Review by Corinna Norrick-Rühl, Münster
The history of paperback books is a fascinating topic, since it brings together research on book history, popular culture, fiction and non-fiction, the social history of literature, and many more strands of inquiry. In his new book, Das Taschenbuch. Geschichte – Verlage – Reihen, Günther Fetzer offers an unique handbook-like introduction to paperback books in Germany.
Fetzer covers the central question “what is a paperback really?” in his introductory comments (called chapter 1, but really a preface). This is followed by a chapter giving historical background on the 19th-century German literary market. Books as serials are dealt with in chapter 3, which is an exceedingly helpful chapter, since, as Fetzer underscores, “research on series hardly exists in the German-language area” (my translation, German quote on p. 23). Chapter 4 follows with more historical context on 19th-century paperbacks: which characteristics they had, and which functions they fulfilled. Fetzer also offers a brief chronology of series.
Chapter 5 moves us into the 20th century with a look at paperbacks between 1914 and 1945. Of course, this marks the period in which Penguin Books and Pocket Books started out in the anglophone book industry. To the credit of this book, Fetzer gives readers a glimpse of the international contexts in an extra chapter (6), gesturing toward the history of Albatross and Penguin in the UK and Europe, and Pocket Books (and beyond) in the USA.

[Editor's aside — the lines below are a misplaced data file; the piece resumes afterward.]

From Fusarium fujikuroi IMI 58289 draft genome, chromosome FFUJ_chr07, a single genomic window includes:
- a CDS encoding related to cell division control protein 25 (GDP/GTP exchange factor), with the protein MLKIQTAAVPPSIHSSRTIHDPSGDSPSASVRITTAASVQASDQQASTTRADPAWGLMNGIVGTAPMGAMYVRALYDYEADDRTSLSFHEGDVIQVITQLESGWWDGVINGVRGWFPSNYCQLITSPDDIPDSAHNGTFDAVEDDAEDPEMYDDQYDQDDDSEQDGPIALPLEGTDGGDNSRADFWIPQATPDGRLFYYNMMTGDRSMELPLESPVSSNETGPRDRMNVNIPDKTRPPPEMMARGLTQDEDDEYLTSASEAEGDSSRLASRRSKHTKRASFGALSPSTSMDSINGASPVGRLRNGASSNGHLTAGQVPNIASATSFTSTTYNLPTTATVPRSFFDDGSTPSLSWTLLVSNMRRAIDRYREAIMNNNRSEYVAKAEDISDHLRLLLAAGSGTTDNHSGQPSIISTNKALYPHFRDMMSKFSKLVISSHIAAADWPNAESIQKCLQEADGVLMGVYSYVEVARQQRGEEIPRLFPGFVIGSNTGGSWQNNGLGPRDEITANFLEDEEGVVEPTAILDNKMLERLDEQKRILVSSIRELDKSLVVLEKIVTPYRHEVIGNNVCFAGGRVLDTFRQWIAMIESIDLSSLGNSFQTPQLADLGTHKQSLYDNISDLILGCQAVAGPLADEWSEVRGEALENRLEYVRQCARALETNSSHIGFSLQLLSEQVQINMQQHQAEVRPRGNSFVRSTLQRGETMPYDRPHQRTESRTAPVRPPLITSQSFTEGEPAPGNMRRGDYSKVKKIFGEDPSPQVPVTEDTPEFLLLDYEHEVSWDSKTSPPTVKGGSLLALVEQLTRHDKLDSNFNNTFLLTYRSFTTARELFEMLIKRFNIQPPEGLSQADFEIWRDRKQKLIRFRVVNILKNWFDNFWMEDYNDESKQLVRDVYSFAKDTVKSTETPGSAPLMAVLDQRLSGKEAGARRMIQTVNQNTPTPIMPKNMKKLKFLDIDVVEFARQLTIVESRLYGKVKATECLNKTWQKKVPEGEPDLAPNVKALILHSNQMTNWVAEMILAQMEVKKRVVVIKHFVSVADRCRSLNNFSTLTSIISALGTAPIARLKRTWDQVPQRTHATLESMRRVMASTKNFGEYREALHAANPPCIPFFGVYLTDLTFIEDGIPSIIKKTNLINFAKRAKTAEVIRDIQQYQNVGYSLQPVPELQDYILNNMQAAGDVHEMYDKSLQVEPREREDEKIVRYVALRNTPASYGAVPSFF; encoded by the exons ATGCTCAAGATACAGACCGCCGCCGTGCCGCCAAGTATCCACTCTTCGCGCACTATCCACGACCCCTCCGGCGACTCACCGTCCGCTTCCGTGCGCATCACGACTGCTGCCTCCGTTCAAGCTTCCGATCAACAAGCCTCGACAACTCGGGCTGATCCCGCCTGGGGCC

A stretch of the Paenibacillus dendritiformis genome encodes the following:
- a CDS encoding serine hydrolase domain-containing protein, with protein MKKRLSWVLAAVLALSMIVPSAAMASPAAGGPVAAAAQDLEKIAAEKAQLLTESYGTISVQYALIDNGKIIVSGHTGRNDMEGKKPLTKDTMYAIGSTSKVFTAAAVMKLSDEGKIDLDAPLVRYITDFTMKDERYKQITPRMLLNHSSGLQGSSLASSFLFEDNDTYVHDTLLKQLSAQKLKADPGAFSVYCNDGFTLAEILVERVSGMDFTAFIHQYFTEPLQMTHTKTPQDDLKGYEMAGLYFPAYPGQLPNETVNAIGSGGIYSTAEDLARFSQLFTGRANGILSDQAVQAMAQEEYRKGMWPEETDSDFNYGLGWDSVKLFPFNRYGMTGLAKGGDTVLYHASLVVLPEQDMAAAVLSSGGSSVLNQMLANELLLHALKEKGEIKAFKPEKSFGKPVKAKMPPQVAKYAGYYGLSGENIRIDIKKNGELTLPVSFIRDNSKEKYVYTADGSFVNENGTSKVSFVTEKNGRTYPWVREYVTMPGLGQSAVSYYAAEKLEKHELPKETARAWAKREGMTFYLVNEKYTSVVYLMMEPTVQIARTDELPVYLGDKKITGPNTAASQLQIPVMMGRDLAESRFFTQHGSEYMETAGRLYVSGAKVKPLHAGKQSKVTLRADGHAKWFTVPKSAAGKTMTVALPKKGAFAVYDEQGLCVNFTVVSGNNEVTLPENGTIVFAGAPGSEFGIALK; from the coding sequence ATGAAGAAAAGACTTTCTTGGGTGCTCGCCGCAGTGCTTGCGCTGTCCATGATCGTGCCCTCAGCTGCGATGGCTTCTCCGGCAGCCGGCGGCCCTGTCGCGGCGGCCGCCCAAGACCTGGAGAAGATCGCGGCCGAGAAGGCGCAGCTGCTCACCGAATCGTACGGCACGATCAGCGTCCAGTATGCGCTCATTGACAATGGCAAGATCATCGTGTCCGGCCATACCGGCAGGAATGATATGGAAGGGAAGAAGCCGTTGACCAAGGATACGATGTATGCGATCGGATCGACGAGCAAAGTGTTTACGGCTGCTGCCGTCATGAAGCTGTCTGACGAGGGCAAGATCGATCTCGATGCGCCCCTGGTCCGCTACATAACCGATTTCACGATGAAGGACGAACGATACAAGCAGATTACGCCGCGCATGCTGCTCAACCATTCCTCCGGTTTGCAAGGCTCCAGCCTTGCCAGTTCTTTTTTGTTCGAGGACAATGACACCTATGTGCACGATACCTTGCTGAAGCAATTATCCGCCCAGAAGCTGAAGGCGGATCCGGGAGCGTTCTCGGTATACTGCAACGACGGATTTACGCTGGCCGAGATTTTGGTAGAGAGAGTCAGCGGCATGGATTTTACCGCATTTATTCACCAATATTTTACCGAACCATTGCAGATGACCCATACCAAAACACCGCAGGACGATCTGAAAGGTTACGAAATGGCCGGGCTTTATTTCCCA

Chapter 7 is the main focus of the book, looking at paperbacks in Germany and the German-speaking areas after 1945. Fetzer divides paperback history into three main phases: establishment and constitution (1950s/1960s), consolidation and expansion (1970s/1980s) and dissolution of the “paperback system” (from the late 1980s). Fetzer also considers the paperback in East Germany in an extra subchapter.
Chapter 7 is followed by a brief conclusion and outlook on the role and function of the paperback book today (chapter 8). Fetzer shows that while the role and function today is less visible, and the role of paperback series in branding and list-building is less pronounced, paperbacks are still ubiquitous and far from extinct, despite the changes wrought by digital reading.
The appendix is immensely useful with a chronology of important paperback series in Germany, Austria and Switzerland as well as in East Germany. There are two indices: one listing publishers, and one listing the series named in the book. A subject index might have been helpful as well. The book contains over 60 graphs and illustrations, which are unfortunately in grayscale. In particular, the characteristic paperback covers in chapters 5 and 7 would have profited from being printed in color.
This handy and highly readable paperback (!) will be useful to students and scholars of book and publishing studies as well as students and scholars of German literature. It is also highly recommended for people working in the publishing industry, as background and context.